Case study: Pushing the boundaries
28 May 2018
Bec and John Falkenhagen
- Location: ‘Idealview’, Meningie SA
- Enterprise: 950 registered dairy goats
- Property size: 229ha
- Soils and grasses: Lucerne, Veldt grass
- Rainfall: 350mm
- Target market: High quality milk production
- Other farm enterprises: Wethers for meat production, export of high value genetics
John grew up on a cattle dairy in Queensland and said he was a “bit of a disappointment to the family” when it was discovered he was allergic to cow’s milk. It was because of this allergy that goats were eventually introduced to the family farm.
Years later, John and his wife Bec became fed up with managing other farm enterprises and decided to do something for themselves. They knew there was a market for goat milk products – and so began the set-up of their own goat dairy.
Herd structure and genetics
Approximately 500 does are being milked at ‘Idealview’ at any one time, running in two herds of 250. There are currently about 400 goats on-farm which are not being milked – either dry does, weaners or kids, and 50 bucks. The herd consists of approximately 75% Saanen, with the remainder being a mix of British Alpines and Toggenburgs.
From a genetics perspective, John said they breed for functionality and undertake corrective matching.
“We individually match each doe with the perfect sire for the best genetic outcome for the offspring,” he said.
“We have genetic records for our animals going back several generations, and this helps us understand what the new progeny are capable of. For the does, we’re aiming for 1,500L in 300 days with specific targets for both protein and fat, based on what our buyers want.”
The bucks are kept separate from the does to prevent milk taint.
“We kid every eight weeks – six times a year – and as far as I know, we’re the only dairy in Australia to do this,” John said.
“It’s a big job, but it means more consistent milk production across the year.”
John and Bec recently built a shed specifically for kid rearing. The shed can house 180 kids and will soon be expanded to fit 260.
“It’s the perfect environment for the kids and allows us to have enough room to keep the different age groups together.”
The surplus male kids are sold and raised for the meat industry.
Lucerne is the base feed at Idealview, with a combination of oats and ryegrass in the paddocks and a mix of mineral-rich grains, silage and bales of lucerne available ad lib. John estimates that the does are sourcing 50% of their feed from the paddocks, 25% from hay and silage and 25% from grain.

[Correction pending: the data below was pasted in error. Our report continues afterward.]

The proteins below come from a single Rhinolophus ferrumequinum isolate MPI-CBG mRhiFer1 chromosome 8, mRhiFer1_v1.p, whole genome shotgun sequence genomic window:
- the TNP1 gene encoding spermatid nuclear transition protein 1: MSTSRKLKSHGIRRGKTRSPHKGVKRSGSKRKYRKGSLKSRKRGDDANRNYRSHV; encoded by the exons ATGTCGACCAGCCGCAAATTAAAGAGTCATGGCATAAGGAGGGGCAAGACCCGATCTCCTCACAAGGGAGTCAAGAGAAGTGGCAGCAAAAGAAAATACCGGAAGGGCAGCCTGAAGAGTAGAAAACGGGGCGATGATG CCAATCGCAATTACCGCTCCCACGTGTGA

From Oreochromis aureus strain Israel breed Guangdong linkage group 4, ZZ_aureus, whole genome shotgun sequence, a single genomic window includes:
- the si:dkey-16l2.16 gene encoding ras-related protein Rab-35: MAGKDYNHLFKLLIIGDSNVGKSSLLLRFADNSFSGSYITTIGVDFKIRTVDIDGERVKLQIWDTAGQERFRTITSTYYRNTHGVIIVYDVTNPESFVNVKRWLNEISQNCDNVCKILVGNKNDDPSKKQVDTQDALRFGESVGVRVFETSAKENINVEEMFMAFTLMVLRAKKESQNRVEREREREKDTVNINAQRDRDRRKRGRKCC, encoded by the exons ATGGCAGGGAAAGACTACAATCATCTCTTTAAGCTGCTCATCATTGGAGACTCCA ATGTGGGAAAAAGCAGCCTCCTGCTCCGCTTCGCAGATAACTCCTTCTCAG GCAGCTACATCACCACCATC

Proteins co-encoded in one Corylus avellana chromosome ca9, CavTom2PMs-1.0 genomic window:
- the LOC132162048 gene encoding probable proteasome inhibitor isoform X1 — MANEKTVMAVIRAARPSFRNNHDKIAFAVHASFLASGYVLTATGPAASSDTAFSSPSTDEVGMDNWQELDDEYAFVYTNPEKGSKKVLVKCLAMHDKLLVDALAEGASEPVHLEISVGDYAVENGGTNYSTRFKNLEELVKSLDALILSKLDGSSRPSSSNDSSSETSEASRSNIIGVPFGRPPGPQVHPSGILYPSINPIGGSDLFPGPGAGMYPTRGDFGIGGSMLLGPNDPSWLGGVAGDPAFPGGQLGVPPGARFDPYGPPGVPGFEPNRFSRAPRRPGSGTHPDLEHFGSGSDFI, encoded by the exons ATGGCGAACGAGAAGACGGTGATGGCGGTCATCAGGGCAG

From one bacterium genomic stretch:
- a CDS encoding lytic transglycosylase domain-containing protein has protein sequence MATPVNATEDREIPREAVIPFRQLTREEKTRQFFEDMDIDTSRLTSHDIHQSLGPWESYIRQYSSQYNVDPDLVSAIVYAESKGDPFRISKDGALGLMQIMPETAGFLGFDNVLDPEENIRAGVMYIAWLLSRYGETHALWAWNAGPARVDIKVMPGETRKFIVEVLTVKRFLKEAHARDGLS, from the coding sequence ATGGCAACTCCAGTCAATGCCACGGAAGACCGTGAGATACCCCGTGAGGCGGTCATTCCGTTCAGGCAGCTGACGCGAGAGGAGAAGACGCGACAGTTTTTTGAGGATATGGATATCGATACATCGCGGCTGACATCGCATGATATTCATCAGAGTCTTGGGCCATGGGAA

Bec and John have monthly meetings with their nutritionist to check everything is on track and while the animals are managed as small groups at the moment, the intention is to move to a specific nutrition ration for each individual animal.
“It will give us the opportunity to monitor each animal even more closely and give her exactly what she needs so she can be running at peak performance,” John said.
This new regime will be made possible with the construction of a new dairy at the farm, due to be completed in early 2019.
“As I’ve spent more time on the Goat Industry Council of Australia where I represent the Dairy Goat Society of Australia, I’ve come to better understand the challenges other segments of the industry face and appreciate that we can all learn from each other,” John said.
“The most important factors for us are genetics, nutrition and management. From what I can see, this is the same for meat producers.”
John’s advice regarding nutrition is to work out a feed system that works for your enterprise and business, and gets you the weight gain you need.
“You absolutely have to make sure your weights and condition scores are right for joining, otherwise you’ve set yourself back right from the beginning. You need to feed them to grow them, not to keep them at maintenance,” he said.
According to John, it’s all about understanding your own system and what elements you can manipulate.
“I’d encourage people to think outside the box and push the boundaries. We’ve trialled and adopted a lot of things in our business which we were told would never work.”
More information: John Falkenhagen
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